Do not be silent, O God of my praise.
2 For wicked and deceitful mouths are opened against me,
speaking against me with lying tongues.
3 They beset me with words of hate,
and attack me without cause.
4 In return for my love they accuse me,
even while I make prayer for them.[a]
5 So they reward me evil for good,
and hatred for my love.
6 They say,[b] “Appoint a wicked man against him;
let an accuser stand on his right.
7 When he is tried, let him be found guilty;
let his prayer be counted as sin.
8 May his days be few;
may another seize his position.
9 May his children be orphans,
and his wife a widow.
10 May his children wander about and beg;
may they be driven out of[c] the ruins they inhabit.
11 May the creditor seize all that he has;
may strangers plunder the fruits of his toil.
12 May there be no one to do him a kindness,
nor anyone to pity his orphaned children.
13 May his posterity be cut off;
may his name be blotted out in the second generation.
14 May the iniquity of his father[d] be remembered before the Lord,
and do not let the sin of his mother be blotted out.
15 Let them be before the Lord continually,
and may his[e] memory be cut off from the earth.
16 For he did not remember to show kindness,
but pursued the poor and needy
and the brokenhearted to their death.
17 He loved to curse; let curses come on him.
He did not like blessing; may it be far from him.
18 He clothed himself with cursing as his coat,
may it soak into his body like water,
like oil into his bones.
19 May it be like a garment that he wraps around himself,
like a belt that he wears every day.”
20 May that be the reward of my accusers from the Lord,
of those who speak evil against my life.
21 But you, O Lord my Lord,
act on my behalf for your name’s sake;
because your steadfast love is good, deliver me.
22 For I am poor and needy,
and my heart is pierced within me.
23 I am gone like a shadow at evening;
I am shaken off like a locust.
24 My knees are weak through fasting;
my body has become gaunt.
25 I am an object of scorn to my accusers;
when they see me, they shake their heads.
26 Help me, O Lord my God!
Save me according to your steadfast love.
27 Let them know that this is your hand;
you, O Lord, have done it.
28 Let them curse, but you will bless.
Let my assailants be put to shame;[f] may your servant be glad.
29 May my accusers be clothed with dishonor;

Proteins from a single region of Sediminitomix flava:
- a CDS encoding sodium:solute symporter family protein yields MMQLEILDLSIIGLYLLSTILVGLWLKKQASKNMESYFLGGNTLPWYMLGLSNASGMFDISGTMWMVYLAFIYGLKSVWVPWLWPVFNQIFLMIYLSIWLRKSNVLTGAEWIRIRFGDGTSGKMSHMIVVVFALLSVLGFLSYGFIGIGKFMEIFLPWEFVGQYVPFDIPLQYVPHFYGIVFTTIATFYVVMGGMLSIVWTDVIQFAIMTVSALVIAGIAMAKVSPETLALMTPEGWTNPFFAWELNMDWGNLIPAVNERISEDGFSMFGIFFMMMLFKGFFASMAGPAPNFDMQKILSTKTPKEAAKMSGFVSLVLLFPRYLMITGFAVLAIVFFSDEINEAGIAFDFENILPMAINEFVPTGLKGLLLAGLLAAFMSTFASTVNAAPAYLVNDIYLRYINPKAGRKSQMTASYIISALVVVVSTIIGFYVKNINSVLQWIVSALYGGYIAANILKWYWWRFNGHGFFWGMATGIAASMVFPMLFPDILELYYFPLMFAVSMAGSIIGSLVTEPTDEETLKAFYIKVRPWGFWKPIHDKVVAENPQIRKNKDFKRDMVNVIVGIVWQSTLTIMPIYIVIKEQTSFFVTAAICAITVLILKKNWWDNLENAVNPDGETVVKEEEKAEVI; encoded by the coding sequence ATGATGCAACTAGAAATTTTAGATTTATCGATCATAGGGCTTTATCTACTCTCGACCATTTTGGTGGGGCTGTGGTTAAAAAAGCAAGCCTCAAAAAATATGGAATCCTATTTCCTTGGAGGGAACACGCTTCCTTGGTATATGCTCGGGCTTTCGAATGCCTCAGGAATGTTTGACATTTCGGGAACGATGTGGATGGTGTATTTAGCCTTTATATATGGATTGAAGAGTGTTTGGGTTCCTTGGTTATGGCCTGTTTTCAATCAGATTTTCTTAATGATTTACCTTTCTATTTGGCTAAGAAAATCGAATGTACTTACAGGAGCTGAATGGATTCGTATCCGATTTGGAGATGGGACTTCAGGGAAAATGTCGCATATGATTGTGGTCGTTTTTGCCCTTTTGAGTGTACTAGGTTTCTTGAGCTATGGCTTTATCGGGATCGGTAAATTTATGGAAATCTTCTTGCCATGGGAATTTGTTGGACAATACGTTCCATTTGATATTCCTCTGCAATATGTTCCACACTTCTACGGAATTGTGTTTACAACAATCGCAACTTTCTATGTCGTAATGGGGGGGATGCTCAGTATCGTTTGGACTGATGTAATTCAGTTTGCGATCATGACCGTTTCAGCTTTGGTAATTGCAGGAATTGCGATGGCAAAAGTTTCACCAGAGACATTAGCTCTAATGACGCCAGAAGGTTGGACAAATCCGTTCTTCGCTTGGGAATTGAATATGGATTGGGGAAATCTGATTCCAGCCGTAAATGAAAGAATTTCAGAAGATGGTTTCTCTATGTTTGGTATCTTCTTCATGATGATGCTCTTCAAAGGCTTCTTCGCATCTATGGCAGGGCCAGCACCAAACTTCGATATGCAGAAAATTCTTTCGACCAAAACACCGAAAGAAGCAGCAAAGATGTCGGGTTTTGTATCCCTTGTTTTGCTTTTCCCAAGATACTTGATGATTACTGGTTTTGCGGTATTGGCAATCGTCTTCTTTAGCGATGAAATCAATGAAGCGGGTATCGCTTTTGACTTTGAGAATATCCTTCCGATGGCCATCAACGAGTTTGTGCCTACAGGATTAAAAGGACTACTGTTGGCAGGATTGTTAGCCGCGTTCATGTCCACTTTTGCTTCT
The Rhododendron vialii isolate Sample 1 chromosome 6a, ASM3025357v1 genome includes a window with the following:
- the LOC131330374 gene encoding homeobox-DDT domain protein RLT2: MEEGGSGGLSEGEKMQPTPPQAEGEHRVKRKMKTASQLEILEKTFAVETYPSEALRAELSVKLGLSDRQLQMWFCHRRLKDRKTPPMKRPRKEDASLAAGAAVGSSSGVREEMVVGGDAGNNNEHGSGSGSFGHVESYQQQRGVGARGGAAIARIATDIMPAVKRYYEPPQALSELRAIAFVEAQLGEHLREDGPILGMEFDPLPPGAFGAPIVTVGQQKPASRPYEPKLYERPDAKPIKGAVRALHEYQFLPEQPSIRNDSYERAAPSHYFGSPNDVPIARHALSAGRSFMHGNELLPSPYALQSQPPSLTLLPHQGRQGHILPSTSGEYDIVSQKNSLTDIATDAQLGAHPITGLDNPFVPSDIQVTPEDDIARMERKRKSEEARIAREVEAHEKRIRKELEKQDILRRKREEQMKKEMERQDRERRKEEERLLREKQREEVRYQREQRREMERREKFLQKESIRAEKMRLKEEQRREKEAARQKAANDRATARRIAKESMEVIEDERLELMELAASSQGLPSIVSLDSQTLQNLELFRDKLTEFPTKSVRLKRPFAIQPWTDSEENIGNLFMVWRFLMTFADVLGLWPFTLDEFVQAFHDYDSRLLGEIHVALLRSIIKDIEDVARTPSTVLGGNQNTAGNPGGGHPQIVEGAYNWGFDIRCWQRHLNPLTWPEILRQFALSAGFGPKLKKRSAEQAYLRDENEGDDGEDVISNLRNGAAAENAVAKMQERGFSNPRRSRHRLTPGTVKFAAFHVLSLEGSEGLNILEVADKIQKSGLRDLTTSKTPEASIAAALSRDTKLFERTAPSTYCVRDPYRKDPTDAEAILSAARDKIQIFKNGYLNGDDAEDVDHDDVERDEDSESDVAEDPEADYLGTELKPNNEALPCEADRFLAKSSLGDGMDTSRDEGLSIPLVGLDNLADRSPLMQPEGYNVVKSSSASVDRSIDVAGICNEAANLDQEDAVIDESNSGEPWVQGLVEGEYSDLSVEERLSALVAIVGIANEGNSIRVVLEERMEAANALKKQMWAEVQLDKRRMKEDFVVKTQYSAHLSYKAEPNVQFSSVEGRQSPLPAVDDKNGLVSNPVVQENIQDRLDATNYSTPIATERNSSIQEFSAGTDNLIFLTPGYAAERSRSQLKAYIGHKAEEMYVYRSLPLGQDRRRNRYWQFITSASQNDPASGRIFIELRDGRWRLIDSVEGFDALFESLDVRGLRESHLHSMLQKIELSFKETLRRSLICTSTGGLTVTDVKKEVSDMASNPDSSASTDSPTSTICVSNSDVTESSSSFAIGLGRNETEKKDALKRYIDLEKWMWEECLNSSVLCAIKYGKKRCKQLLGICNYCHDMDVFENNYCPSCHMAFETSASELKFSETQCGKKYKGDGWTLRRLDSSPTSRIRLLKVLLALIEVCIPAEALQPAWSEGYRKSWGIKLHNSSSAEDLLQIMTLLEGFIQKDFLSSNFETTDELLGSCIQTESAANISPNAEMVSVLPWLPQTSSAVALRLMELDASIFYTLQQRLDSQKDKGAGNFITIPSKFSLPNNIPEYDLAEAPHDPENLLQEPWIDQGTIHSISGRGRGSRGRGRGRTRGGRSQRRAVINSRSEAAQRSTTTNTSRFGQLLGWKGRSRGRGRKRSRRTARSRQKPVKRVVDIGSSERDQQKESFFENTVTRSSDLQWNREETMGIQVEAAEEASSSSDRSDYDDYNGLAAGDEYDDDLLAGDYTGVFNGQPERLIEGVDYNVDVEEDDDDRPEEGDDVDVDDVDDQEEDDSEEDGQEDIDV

may they be wrapped in their own shame as in a mantle.
30 With my mouth I will give great thanks to the Lord;
I will praise him in the midst of the throng.
31 For he stands at the right hand of the needy,
to save them from those who would condemn them to death.
The Georgia senator invokes a psalm calling down divine wrath on an enemy—but insists he meant no harm.
Senator David Perdue appeared to break the rule Friday morning. In his remarks at the Faith and Freedom Coalition’s Road to Majority conference, Betsy Woodruff reported, the freshman Georgia Republican encouraged attendees to pray for President Obama. According to Perdue’s office, he said:
I think we’re called to pray for our country, for our leaders, and yes, even our president. In his role as president I think we should pray for Barack Obama. But I think we need to be very specific about how we pray. We should pray like Psalms 109:8 says. It says, “Let his days be few, and let another have his office.”
As many people quickly pointed out, the quotation is not exactly a benign plea for a new president in its original context. Here’s a chunk of the psalm:
8. Let his days be few; and let another take his office.
9. Let his children be fatherless, and his wife a widow.
10. Let his children be continually vagabonds, and beg: let them seek their bread also out of their desolate places.
11. Let the extortioner catch all that he hath; and let the strangers spoil his labour.
12. Let there be none to extend mercy unto him: neither let there be any to favour his fatherless children.
13. Let his posterity be cut off; and in the generation following let their name be blotted out.
That’s pretty ugly stuff. As frightening as the imprecation is in its original Old Testament version—its really masterful, bitter language—it takes on an even more chilling aspect in Christian theology. In the New Testatment book of Acts, Peter quotes the psalm as foretelling the ruin of Judas Iscariot, the betrayer of Jesus.
Perdue didn’t make this up. In fact, this verse—sometimes labeled “the Obama Prayer”—has been circulating for years among conservatives. Gawker’s John Cook noted the prevalence of the reference on internet message boards and in CafePress t-shirts and bumperstickers back in November 2009. Other cases have popped up over the years, from the Manatee County, Florida, sheriff’s office to the Kansas House, where the speaker forwarded an email involving the psalm.
.. In a statement, Perdue’s office clarified, “He in no way wishes harm to our president and everyone in the room understood that,” and accused the media of “pushing a narrative to create controversy.”
One of the more peculiar things about Perdue’s unwise remark is that it spotlights the persistence of the “Obama prayer” joke. Obama’s days in office are constitutionally numbered, and the end of his term is known. Moreover, it doesn’t seem as though the prayers did much good for Obama’s opponents in the first term; he was handily reelected in 2012. Perhaps intervening in elections by striking politicians dead isn’t how God works.